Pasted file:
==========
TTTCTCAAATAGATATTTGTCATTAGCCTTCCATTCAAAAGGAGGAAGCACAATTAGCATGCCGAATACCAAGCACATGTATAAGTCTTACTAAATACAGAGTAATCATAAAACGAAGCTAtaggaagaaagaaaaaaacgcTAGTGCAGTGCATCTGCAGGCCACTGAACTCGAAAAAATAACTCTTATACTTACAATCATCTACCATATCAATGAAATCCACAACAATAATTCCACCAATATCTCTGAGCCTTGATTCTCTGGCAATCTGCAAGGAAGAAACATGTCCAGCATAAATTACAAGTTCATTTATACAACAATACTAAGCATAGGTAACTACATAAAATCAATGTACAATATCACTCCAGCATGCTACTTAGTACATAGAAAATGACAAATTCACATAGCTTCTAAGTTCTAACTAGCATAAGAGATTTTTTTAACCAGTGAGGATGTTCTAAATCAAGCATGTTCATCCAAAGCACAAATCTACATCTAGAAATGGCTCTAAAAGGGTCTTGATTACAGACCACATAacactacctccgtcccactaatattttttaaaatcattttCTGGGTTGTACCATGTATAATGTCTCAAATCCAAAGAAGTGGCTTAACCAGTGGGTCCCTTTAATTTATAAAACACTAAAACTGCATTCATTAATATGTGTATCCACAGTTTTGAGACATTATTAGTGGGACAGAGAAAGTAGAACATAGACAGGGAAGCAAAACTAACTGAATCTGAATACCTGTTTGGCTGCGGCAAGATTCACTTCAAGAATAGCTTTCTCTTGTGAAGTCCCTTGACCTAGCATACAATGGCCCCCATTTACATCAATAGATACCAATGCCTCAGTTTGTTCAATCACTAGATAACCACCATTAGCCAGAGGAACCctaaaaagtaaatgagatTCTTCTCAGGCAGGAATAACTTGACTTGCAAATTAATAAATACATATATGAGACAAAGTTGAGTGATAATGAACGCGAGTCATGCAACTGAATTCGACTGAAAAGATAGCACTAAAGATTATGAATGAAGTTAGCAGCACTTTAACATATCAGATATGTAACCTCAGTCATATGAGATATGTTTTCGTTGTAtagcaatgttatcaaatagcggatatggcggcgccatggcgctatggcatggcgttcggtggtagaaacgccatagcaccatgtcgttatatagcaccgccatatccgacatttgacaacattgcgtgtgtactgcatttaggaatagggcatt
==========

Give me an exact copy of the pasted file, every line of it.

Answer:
TTTCTCAAATAGATATTTGTCATTAGCCTTCCATTCAAAAGGAGGAAGCACAATTAGCATGCCGAATACCAAGCACATGTATAAGTCTTACTAAATACAGAGTAATCATAAAACGAAGCTAtaggaagaaagaaaaaaacgcTAGTGCAGTGCATCTGCAGGCCACTGAACTCGAAAAAATAACTCTTATACTTACAATCATCTACCATATCAATGAAATCCACAACAATAATTCCACCAATATCTCTGAGCCTTGATTCTCTGGCAATCTGCAAGGAAGAAACATGTCCAGCATAAATTACAAGTTCATTTATACAACAATACTAAGCATAGGTAACTACATAAAATCAATGTACAATATCACTCCAGCATGCTACTTAGTACATAGAAAATGACAAATTCACATAGCTTCTAAGTTCTAACTAGCATAAGAGATTTTTTTAACCAGTGAGGATGTTCTAAATCAAGCATGTTCATCCAAAGCACAAATCTACATCTAGAAATGGCTCTAAAAGGGTCTTGATTACAGACCACATAacactacctccgtcccactaatattttttaaaatcattttCTGGGTTGTACCATGTATAATGTCTCAAATCCAAAGAAGTGGCTTAACCAGTGGGTCCCTTTAATTTATAAAACACTAAAACTGCATTCATTAATATGTGTATCCACAGTTTTGAGACATTATTAGTGGGACAGAGAAAGTAGAACATAGACAGGGAAGCAAAACTAACTGAATCTGAATACCTGTTTGGCTGCGGCAAGATTCACTTCAAGAATAGCTTTCTCTTGTGAAGTCCCTTGACCTAGCATACAATGGCCCCCATTTACATCAATAGATACCAATGCCTCAGTTTGTTCAATCACTAGATAACCACCATTAGCCAGAGGAACCctaaaaagtaaatgagatTCTTCTCAGGCAGGAATAACTTGACTTGCAAATTAATAAATACATATATGAGACAAAGTTGAGTGATAATGAACGCGAGTCATGCAACTGAATTCGACTGAAAAGATAGCACTAAAGATTATGAATGAAGTTAGCAGCACTTTAACATATCAGATATGTAACCTCAGTCATATGAGATATGTTTTCGTTGTAtagcaatgttatcaaatagcggatatggcggcgccatggcgctatggcatggcgttcggtggtagaaacgccatagcaccatgtcgttatatagcaccgccatatccgacatttgacaacattgcgtgtgtactgcatttaggaatagggcatt